Though the actual number of anti-government protesters in Buenos Aires (which included children and seniors) varied greatly depending on who you were talking to, there were at least 30,000 people and there could have been as many as hundreds of thousands.
Organized via social media, the throngs banged pots (typical of the Latin culture) and chanted "We're not afraid," probably a throwback to the days when political opponents simply 'disappeared.' They also carried banners with "Stop the wave of Argentinians killed by crime, enough with corruption and say no to constitutional reform."
One of the major problems facing Argentinians is a huge increase in violent crime that the government seems powerless to contain.
Newspapers and television programmes provide a daily diet of stories about increasingly bold home robberies, in which armed bands tie up families until victims hand over the cash that many Argentinians have kept at home since the government froze savings accounts and devalued the currency in 2002. The vast majority of the crimes are never solved, while the death toll is rising.
As for inflation:
Inflation also upsets many. The government's much-criticised index puts annual inflation at about 10%, but private economists say prices are rising about three times faster than that. Real estate transactions have slowed to a standstill because of the difficulty in estimating future values, and unions that won 25% pay rises only a few months ago are threatening to strike again unless the government comes up with more.
Kirchner won re-election by 54%, but her disapproval rating dipped to 31% in a poll taken this past September. So it's interesting to note that although Argentinians voted to give her another term, they have suddenly become disenchanted. One 74, year-old Marta Morosini said,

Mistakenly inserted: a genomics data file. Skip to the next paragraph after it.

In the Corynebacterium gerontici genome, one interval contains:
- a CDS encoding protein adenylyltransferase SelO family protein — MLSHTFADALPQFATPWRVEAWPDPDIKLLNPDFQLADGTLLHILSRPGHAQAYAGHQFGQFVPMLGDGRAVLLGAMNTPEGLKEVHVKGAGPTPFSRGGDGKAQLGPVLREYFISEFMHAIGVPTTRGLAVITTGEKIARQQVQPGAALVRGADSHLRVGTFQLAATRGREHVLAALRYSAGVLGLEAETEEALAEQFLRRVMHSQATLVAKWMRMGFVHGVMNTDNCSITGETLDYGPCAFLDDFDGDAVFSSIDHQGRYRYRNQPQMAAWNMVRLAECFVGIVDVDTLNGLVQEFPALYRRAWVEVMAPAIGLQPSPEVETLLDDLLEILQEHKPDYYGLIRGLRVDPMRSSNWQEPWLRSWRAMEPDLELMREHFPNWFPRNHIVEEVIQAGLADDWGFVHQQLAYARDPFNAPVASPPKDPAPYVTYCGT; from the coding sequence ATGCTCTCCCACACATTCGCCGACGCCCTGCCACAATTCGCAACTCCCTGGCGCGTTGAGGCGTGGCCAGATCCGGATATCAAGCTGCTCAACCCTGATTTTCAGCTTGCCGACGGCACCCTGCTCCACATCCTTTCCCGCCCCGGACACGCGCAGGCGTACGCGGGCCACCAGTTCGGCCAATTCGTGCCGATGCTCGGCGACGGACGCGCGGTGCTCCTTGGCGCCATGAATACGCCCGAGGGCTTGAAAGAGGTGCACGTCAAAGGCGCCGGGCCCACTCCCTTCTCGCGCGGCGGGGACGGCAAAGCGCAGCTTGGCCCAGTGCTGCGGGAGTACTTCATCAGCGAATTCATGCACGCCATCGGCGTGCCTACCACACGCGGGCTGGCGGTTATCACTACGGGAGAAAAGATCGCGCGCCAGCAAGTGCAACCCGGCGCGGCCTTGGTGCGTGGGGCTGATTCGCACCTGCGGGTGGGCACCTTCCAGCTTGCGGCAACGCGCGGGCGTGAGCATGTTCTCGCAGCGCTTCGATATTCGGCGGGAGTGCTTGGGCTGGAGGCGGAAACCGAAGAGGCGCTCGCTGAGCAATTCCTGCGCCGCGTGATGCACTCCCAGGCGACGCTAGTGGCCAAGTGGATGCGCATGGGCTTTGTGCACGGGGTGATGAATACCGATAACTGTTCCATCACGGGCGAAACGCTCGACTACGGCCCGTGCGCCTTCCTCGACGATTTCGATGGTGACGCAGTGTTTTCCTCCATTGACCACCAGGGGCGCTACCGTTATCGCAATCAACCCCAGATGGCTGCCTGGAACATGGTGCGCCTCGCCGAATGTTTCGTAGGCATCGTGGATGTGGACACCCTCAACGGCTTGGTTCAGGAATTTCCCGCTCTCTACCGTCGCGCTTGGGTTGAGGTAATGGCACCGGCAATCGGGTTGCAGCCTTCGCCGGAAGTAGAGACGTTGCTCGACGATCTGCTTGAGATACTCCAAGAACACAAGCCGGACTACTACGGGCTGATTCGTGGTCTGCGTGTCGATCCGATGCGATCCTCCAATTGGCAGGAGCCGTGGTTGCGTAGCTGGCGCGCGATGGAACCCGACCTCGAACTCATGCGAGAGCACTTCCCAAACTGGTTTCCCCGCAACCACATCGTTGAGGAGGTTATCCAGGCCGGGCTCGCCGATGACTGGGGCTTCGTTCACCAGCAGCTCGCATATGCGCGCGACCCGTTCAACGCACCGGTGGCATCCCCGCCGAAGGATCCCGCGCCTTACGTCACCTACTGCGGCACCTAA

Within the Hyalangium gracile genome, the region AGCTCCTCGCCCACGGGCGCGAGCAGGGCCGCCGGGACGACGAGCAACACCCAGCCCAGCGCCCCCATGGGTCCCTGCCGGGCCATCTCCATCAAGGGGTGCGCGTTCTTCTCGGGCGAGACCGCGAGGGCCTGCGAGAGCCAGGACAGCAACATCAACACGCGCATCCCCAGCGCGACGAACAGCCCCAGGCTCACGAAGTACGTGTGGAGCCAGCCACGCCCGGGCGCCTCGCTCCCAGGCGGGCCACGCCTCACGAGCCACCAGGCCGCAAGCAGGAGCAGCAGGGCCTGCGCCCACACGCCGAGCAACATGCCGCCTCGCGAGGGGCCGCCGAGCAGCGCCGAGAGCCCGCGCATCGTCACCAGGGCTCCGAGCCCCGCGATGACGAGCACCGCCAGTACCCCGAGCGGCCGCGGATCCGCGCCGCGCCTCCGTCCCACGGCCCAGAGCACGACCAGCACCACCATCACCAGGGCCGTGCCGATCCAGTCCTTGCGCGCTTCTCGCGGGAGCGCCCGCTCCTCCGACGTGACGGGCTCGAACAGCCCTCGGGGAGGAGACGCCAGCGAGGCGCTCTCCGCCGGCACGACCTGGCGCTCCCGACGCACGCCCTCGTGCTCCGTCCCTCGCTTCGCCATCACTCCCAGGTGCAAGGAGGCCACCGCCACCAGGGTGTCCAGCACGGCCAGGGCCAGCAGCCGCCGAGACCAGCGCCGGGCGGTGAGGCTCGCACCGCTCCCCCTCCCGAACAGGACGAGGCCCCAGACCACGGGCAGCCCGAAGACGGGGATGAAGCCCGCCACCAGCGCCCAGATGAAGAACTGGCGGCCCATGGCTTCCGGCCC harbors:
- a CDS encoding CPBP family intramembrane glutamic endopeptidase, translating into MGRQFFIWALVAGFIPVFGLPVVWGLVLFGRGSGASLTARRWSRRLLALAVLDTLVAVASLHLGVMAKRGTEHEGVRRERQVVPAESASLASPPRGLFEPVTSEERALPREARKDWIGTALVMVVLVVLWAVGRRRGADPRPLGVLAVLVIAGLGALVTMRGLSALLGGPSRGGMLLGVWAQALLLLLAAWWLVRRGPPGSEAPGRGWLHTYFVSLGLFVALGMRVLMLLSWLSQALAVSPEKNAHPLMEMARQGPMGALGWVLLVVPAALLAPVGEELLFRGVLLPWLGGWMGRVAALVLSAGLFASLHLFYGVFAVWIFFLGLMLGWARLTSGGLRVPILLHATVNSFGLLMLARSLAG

"I came to protest everything that I don't like about this government and I don't like a single thing starting with [the president's] arrogance. They're killing policemen like dogs, and the president doesn't even open her mouth. This government is just a bunch of hooligans and corrupters."Besides the capital, there were protests across the country as well as overseas. In Madrid, Spain, one 40-year-old Argentinian expat, Marcelo Gimenez, said:
"In Argentina, there's no separation of power and it cannot be considered a democracy. Cristina is not respecting the constitution. The presidency is not a blank cheque and she must govern for those who are for her and against her."Apparently there were several smaller protests this year that were easy to dismiss, but not this time. In defense of Fernández Kirchner, supporters blamed it on the rich, though she herself did not comment on the demonstrations. However, she did defend her policies, claiming:
... they helped rescue Argentina from its worst economic crisis a decade ago and kept it afloat during the 2009 world financial downturn.
"During boom times it's easy to run a country but try running when it's crumbling down," Fernández said, while urging Argentinians to support her and pledging never to give up as her late husband had taught her.
"Never let go, not even in the worst moments," she said. "Because it's in the worst moments when the true colours of a leader of a country comes out."
Granted, they were in pretty bad shape, always have been, but whatever she was doing is obviously not working anymore, if it ever worked to begin with. But someone voted for her, just like they did here. It's not a far stretch to imagine what's going to happen when all the "gimmes" in this country suddenly no longer have all the freebies they are accustomed to because our government ran out of money. We could have very scary times ahead for us.